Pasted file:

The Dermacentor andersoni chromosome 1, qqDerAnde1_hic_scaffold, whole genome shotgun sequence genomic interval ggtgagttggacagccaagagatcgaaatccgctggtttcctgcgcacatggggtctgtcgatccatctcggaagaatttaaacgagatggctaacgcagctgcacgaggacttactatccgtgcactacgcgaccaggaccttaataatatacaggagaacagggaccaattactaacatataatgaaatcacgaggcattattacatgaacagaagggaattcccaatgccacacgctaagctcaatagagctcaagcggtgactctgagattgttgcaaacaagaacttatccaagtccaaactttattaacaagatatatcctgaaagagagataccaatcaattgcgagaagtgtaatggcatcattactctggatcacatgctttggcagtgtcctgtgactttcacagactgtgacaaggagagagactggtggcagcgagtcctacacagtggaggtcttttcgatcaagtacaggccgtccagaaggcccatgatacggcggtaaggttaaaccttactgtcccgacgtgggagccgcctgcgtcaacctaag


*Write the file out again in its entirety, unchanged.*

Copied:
The Dermacentor andersoni chromosome 1, qqDerAnde1_hic_scaffold, whole genome shotgun sequence genomic interval ggtgagttggacagccaagagatcgaaatccgctggtttcctgcgcacatggggtctgtcgatccatctcggaagaatttaaacgagatggctaacgcagctgcacgaggacttactatccgtgcactacgcgaccaggaccttaataatatacaggagaacagggaccaattactaacatataatgaaatcacgaggcattattacatgaacagaagggaattcccaatgccacacgctaagctcaatagagctcaagcggtgactctgagattgttgcaaacaagaacttatccaagtccaaactttattaacaagatatatcctgaaagagagataccaatcaattgcgagaagtgtaatggcatcattactctggatcacatgctttggcagtgtcctgtgactttcacagactgtgacaaggagagagactggtggcagcgagtcctacacagtggaggtcttttcgatcaagtacaggccgtccagaaggcccatgatacggcggtaaggttaaaccttactgtcccgacgtgggagccgcctgcgtcaacctaag